Kate Beaton’s ‘Ducks’ will be one of the must-read graphic novels of 2022

The book comes out in September
We’ve given you a big preview of some of the most anticipated graphic novels of early 2022, but September will see one of the biggest releases of the year: Kate Beaton’s Ducks: Two Years in the Oil Sands. The cover was just revealed at LitHub
It’s Beaton’s first full length graphic novel, a memoir about her time working at Fort McMurray, a remote oil camp in western Canada.
Arriving in Fort McMurray, Katie finds work in the lucrative camps owned and operated by the world’s largest oil companies. Being one of the few women among thousands of men, the culture shock is palpable. It does not hit home until she moves to a spartan, isolated worksite for higher pay. Katie encounters the harsh reality of life in the oil sands where trauma is an everyday occurrence yet never discussed. For young Katie, her wounds may never heal.
Beaton gained famed for her hilarious Hark! A Vagrant webcomic, a frothy romp through literature and family relations that hit the bestseller lists and earned her a Beat Comics Industry Person of Year nod in 2011. Since then she’s worked on kids books like King Baby…but the story she tells in Ducks was never far from her mind, she told Lithub:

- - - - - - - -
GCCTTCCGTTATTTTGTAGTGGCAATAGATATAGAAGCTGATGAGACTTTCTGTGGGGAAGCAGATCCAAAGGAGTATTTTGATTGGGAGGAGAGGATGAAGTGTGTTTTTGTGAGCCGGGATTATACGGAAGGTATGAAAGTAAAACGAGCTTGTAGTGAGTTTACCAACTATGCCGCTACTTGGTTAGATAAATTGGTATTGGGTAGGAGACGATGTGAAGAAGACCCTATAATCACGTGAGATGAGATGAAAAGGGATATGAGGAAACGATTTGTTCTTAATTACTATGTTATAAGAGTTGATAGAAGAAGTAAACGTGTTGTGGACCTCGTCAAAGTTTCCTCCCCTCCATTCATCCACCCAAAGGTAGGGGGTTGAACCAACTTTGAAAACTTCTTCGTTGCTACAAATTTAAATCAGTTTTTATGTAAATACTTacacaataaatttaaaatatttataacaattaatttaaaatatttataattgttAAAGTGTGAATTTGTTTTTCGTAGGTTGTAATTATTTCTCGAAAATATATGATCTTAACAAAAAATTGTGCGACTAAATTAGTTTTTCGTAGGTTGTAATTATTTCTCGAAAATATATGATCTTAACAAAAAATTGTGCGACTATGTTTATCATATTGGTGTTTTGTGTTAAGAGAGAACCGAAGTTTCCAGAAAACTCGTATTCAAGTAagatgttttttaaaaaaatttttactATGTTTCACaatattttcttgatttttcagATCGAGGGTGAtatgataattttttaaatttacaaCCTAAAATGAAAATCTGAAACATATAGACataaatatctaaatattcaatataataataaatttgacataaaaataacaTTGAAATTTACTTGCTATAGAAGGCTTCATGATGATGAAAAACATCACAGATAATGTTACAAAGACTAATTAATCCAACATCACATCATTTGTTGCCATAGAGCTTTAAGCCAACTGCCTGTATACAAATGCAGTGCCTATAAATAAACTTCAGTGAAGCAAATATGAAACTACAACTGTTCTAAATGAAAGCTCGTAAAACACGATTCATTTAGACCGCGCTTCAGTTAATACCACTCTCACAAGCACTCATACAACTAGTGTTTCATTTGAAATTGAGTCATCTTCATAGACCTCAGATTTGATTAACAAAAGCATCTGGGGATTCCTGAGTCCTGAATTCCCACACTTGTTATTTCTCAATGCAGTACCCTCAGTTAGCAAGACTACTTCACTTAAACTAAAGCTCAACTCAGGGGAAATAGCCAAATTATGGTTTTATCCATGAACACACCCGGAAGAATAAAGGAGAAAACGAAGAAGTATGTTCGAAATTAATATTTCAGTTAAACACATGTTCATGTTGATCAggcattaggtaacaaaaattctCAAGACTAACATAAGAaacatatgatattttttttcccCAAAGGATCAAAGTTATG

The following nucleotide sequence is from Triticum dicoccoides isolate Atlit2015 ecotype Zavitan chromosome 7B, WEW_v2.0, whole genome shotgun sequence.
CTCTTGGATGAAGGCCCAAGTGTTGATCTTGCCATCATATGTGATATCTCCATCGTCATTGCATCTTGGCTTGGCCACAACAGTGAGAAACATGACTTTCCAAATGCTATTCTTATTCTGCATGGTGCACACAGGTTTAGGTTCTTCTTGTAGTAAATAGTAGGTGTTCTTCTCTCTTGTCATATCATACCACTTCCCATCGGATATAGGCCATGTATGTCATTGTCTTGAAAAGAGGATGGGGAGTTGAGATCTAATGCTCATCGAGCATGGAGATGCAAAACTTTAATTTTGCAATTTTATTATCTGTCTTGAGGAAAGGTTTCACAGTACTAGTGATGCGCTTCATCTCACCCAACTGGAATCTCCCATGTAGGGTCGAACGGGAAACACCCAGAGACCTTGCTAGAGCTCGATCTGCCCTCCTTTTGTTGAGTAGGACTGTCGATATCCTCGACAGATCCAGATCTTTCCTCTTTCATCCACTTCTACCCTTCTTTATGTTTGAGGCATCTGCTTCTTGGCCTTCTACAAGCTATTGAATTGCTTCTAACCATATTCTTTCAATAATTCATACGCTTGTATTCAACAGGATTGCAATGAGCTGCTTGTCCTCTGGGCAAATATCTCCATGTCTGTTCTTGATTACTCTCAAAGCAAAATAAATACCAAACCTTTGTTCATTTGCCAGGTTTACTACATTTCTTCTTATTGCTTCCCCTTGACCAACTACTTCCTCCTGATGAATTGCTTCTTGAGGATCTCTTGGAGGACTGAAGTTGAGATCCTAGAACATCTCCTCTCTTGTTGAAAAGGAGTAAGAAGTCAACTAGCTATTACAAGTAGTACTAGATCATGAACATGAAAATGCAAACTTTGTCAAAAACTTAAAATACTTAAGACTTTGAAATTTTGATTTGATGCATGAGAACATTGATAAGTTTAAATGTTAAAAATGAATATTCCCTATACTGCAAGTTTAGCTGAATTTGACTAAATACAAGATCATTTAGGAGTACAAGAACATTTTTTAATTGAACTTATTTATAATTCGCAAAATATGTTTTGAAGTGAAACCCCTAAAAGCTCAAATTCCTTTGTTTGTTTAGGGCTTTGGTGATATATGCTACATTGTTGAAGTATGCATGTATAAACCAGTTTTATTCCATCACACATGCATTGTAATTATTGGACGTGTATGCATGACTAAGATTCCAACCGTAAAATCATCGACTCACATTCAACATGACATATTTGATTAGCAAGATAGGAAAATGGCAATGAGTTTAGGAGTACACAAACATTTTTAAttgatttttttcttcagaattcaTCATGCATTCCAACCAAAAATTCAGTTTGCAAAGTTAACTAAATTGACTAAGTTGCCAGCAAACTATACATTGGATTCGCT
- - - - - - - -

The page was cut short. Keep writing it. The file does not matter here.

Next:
“‘I had this book in mind for many years before I brought it to Drawn and Quarterly, and it took me that many more to create it,” Beaton told Lit Hub. “It has lived in my mind for a long time. Of course, it is my own memories, so it has lived with me since they have existed, but my time in Fort McMurray had such an impact on me that I think I have been subconsciously been sorting those memories into panels before I even knew I was doing it as a way of catharsis or release—it is the comic artists’ natural exercise. In short, this was a book I had to make—was always going to make. But now on the eve of a wider audience reading the thing that I have held on so tightly to for so many years, I find myself nervously pacing the rooms I’ve emptied out from my memory into the book. I wanted to bear witness to what has stayed with me so indelibly, I wanted to get to the heart of it, I hope I have. It is a funny place, with the book off to the printers now after so long, to be here in the empty room, waiting to find out.”
You can preorder the book via Bookshop, and the blurbs for the book are impressive. Among them.
I’ve been looking forward to this book for years just based on fragments that Beaton published on her website. Although the subject matter is harrowing, I know it’s a story that she had to tell – and that we all need to read.
Some sample pages:
Thanks for the heads-up — really looking forward to this.
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